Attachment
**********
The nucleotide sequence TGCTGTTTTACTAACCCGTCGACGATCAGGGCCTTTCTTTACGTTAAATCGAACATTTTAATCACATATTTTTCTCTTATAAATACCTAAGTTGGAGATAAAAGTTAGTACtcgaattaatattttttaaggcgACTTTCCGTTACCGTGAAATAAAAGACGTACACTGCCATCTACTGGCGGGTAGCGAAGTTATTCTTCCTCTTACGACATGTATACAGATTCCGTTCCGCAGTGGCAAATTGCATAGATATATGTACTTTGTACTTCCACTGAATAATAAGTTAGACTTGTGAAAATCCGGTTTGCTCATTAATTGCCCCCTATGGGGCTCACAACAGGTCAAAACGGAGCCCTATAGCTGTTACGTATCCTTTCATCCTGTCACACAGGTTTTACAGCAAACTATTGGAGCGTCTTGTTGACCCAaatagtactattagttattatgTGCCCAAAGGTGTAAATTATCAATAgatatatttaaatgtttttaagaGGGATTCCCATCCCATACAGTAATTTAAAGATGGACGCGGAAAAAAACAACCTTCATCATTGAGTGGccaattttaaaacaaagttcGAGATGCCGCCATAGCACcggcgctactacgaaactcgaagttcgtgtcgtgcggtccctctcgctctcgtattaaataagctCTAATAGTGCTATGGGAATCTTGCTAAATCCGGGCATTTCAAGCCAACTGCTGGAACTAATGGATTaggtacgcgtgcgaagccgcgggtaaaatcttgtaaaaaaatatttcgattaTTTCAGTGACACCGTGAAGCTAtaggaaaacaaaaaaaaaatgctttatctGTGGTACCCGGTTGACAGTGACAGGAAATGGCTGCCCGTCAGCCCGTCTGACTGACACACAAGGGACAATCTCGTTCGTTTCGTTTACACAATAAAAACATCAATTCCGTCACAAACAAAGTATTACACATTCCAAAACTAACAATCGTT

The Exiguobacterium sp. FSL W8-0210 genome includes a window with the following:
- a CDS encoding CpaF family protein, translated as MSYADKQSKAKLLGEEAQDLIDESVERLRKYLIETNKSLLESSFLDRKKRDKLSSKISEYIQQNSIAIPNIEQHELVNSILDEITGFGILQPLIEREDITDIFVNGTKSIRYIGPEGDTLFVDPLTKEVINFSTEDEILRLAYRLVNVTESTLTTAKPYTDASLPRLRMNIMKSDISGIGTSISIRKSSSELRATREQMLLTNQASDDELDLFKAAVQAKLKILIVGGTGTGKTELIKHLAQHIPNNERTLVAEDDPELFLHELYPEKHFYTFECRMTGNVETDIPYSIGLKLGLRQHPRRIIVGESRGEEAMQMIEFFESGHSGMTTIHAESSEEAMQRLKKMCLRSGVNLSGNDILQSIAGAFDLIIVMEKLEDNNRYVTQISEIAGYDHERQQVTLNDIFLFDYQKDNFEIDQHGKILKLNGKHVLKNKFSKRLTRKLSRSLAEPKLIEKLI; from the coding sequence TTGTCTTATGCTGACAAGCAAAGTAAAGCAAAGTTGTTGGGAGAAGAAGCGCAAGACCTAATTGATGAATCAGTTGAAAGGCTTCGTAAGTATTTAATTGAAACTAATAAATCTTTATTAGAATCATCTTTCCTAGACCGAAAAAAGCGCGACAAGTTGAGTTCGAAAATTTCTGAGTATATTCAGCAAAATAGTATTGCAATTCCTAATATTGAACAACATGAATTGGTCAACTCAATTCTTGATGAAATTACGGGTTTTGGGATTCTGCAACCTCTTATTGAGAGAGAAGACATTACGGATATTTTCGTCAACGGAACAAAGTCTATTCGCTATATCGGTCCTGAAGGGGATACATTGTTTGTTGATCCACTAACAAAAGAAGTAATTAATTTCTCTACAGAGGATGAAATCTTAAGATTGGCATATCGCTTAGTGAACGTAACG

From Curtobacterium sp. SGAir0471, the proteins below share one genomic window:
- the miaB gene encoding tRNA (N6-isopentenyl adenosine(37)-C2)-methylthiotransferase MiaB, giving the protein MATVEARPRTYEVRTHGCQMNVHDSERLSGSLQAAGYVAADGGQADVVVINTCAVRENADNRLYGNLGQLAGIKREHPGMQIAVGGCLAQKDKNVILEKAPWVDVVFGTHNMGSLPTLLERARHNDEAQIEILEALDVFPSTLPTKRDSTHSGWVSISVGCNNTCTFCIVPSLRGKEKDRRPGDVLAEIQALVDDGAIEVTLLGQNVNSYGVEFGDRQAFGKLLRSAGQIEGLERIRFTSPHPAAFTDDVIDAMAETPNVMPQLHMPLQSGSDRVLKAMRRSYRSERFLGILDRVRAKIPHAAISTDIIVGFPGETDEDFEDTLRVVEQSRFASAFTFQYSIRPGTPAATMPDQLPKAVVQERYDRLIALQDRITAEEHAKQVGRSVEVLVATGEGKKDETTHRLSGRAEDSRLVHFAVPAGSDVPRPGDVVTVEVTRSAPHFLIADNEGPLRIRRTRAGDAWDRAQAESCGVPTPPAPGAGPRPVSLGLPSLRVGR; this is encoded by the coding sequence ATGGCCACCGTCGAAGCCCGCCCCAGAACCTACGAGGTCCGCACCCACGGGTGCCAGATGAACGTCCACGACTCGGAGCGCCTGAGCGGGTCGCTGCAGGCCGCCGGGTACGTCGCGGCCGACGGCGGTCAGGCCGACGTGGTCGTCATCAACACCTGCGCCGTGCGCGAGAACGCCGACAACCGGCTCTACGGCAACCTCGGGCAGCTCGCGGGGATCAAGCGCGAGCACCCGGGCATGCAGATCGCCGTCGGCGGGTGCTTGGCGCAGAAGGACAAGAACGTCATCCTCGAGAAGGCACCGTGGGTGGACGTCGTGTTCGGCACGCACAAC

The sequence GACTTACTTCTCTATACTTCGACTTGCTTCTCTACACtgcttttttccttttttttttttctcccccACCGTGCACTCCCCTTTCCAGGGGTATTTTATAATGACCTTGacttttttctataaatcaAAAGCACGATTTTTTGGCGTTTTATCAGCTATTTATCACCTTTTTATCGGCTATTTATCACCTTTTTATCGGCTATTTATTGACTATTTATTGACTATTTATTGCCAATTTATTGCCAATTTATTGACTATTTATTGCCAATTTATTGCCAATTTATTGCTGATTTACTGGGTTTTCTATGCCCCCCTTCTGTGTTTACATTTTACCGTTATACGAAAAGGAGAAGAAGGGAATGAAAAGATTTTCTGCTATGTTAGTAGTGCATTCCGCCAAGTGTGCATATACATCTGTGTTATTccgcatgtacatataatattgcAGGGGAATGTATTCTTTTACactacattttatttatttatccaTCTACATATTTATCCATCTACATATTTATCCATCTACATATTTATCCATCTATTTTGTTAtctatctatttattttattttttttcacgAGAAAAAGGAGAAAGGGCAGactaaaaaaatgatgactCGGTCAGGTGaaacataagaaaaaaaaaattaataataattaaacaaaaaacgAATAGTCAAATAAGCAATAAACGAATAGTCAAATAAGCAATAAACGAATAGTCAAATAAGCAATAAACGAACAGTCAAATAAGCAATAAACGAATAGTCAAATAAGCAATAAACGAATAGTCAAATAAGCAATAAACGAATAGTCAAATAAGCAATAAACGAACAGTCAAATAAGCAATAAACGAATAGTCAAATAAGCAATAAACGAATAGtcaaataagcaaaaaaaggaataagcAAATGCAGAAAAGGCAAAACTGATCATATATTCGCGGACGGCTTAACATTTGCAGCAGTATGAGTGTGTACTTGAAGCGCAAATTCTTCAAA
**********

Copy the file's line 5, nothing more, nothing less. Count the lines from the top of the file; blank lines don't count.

- the miaB gene encoding tRNA (N6-isopentenyl adenosine(37)-C2)-methylthiotransferase MiaB, giving the protein MATVEARPRTYEVRTHGCQMNVHDSERLSGSLQAAGYVAADGGQADVVVINTCAVRENADNRLYGNLGQLAGIKREHPGMQIAVGGCLAQKDKNVILEKAPWVDVVFGTHNMGSLPTLLERARHNDEAQIEILEALDVFPSTLPTKRDSTHSGWVSISVGCNNTCTFCIVPSLRGKEKDRRPGDVLAEIQALVDDGAIEVTLLGQNVNSYGVEFGDRQAFGKLLRSAGQIEGLERIRFTSPHPAAFTDDVIDAMAETPNVMPQLHMPLQSGSDRVLKAMRRSYRSERFLGILDRVRAKIPHAAISTDIIVGFPGETDEDFEDTLRVVEQSRFASAFTFQYSIRPGTPAATMPDQLPKAVVQERYDRLIALQDRITAEEHAKQVGRSVEVLVATGEGKKDETTHRLSGRAEDSRLVHFAVPAGSDVPRPGDVVTVEVTRSAPHFLIADNEGPLRIRRTRAGDAWDRAQAESCGVPTPPAPGAGPRPVSLGLPSLRVGR; this is encoded by the coding sequence ATGGCCACCGTCGAAGCCCGCCCCAGAACCTACGAGGTCCGCACCCACGGGTGCCAGATGAACGTCCACGACTCGGAGCGCCTGAGCGGGTCGCTGCAGGCCGCCGGGTACGTCGCGGCCGACGGCGGTCAGGCCGACGTGGTCGTCATCAACACCTGCGCCGTGCGCGAGAACGCCGACAACCGGCTCTACGGCAACCTCGGGCAGCTCGCGGGGATCAAGCGCGAGCACCCGGGCATGCAGATCGCCGTCGGCGGGTGCTTGGCGCAGAAGGACAAGAACGTCATCCTCGAGAAGGCACCGTGGGTGGACGTCGTGTTCGGCACGCACAAC